A history professor is backing recent comments from Russell Moore, president of the Ethics and Religious Liberty Commission of the Southern Baptist Convention, who has claimed that America is not a Christian nation in the sense that many believe it to be.
"If what you mean by that is that a nation in which most of the people profess to be Christians, then, certainly, the United States of America was — and is — a Christian nation, based upon that sociological definition of a ‘Christian nation,'" Moore recently said.
He continued, drawing a distinction, "What they mean is the idea that God was in covenant with the United States of America in order to bless the United States of America as a special people, as a new Israel, as a group of people covenanted under Christianity. And the answer to that is, clearly, 'No.'"
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That's a perspective that was backed this week by Dr. Thomas S. Kidd, a history professor and the associate director of Baylor University's Institute for Studies of Religion, who told the Christian Post that Moore "gets this exactly right."
"We need to ask, what do people mean by a 'Christian nation'? If you could have done a public survey in 1776, the vast majority of white Americans would have professed to be Christians," Kidd told the outlet. "Christian (or at least theistic) assumptions about creation, equality, and human nature undergirded the Declaration of Independence and the Constitution."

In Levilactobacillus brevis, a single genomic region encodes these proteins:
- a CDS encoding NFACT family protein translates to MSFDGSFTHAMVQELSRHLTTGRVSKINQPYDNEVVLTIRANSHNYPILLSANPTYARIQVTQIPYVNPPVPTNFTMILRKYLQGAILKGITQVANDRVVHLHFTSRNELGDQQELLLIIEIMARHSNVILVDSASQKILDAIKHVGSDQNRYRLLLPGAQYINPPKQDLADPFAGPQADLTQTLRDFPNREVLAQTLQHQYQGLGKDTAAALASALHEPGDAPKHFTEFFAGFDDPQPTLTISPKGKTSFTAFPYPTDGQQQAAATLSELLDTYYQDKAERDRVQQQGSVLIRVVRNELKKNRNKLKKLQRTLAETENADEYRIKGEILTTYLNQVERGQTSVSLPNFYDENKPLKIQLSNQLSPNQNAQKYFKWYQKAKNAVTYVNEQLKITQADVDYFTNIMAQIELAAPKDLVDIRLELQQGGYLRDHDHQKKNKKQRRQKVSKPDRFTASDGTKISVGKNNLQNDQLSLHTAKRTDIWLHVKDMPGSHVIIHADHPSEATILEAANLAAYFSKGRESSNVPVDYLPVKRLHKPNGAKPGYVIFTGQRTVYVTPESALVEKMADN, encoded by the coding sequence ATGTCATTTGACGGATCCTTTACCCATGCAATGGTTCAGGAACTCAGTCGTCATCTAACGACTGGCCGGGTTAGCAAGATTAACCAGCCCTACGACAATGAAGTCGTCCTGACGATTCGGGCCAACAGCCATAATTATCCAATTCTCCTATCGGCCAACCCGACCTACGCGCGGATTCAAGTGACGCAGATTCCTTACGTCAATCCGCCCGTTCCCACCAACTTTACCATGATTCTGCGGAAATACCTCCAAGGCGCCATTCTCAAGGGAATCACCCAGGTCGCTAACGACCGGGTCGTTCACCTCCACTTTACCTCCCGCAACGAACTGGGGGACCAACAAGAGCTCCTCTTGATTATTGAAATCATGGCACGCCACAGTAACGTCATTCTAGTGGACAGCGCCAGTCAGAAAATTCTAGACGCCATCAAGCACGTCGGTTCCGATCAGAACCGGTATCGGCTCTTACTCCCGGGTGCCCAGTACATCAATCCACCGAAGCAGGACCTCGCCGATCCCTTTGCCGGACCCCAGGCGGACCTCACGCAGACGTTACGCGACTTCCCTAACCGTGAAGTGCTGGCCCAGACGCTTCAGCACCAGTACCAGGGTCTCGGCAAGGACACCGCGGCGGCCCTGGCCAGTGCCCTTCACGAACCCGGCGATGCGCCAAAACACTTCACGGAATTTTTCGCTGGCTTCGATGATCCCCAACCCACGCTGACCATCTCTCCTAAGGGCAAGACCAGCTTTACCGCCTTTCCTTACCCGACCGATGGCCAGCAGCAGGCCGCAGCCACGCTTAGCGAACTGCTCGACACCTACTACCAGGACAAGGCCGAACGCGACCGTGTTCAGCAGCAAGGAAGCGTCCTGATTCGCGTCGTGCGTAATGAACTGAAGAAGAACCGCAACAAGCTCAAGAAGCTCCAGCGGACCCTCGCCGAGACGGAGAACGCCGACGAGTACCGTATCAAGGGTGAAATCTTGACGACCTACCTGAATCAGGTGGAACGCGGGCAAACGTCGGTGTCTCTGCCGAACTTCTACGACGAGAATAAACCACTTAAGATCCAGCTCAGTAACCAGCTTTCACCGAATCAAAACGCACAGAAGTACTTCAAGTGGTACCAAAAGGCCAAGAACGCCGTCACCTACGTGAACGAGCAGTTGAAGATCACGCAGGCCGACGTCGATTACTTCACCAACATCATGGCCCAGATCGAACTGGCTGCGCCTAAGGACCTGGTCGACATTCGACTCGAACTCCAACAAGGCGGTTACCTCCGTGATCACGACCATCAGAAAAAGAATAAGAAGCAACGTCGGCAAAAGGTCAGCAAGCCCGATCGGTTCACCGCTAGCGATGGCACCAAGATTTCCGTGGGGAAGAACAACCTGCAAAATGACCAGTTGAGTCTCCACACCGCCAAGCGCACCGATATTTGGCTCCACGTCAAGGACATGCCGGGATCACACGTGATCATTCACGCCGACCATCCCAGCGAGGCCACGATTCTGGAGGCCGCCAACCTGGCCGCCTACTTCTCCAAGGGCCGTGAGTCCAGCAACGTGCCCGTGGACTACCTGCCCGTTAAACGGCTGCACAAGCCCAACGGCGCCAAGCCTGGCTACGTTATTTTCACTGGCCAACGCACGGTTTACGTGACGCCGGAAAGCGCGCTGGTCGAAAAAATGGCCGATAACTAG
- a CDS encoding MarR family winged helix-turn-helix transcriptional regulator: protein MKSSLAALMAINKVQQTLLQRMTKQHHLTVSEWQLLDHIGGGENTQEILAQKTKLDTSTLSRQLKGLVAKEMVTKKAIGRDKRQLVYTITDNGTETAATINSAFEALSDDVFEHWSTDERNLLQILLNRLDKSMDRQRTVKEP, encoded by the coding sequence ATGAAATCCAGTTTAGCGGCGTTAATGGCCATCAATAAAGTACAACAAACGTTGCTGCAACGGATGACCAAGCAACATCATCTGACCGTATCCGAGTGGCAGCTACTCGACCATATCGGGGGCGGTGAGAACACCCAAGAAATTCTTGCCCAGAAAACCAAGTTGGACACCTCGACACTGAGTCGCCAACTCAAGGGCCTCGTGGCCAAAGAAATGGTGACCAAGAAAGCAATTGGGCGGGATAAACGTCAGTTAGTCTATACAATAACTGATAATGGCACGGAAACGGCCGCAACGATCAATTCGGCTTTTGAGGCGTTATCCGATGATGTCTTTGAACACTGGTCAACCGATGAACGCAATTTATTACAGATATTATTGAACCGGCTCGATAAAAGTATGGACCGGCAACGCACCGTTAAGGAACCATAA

He continued, though, with an important caveat, "But the idea that God made a special covenant relationship with America, like he did with Israel in the Hebrew Bible, has no scriptural or historical basis."
Kidd also went on to say that the Founding Fathers intentionally separated church and state in an effort to protect the faithful as well as churches from persecution, according to the Christian Post.
As TheBlaze previously reported, Moore's comments about the U.S. and the Bible were shared in a May 3 video that was uploaded to the Gospel Coalition's YouTube page.
In it, he also argued that the Founding Fathers were "deeply inspired" by Christian ideas as well as ideas from the Enlightenment.
"They did not found the country as a Christian nation, which is why there is, for instance, no religious test for office holders and why there is a separation between the responsibilities of the state from the responsibilities of the church or of worshipping communities in the United States,” he said.
(H/T: Christian Post)
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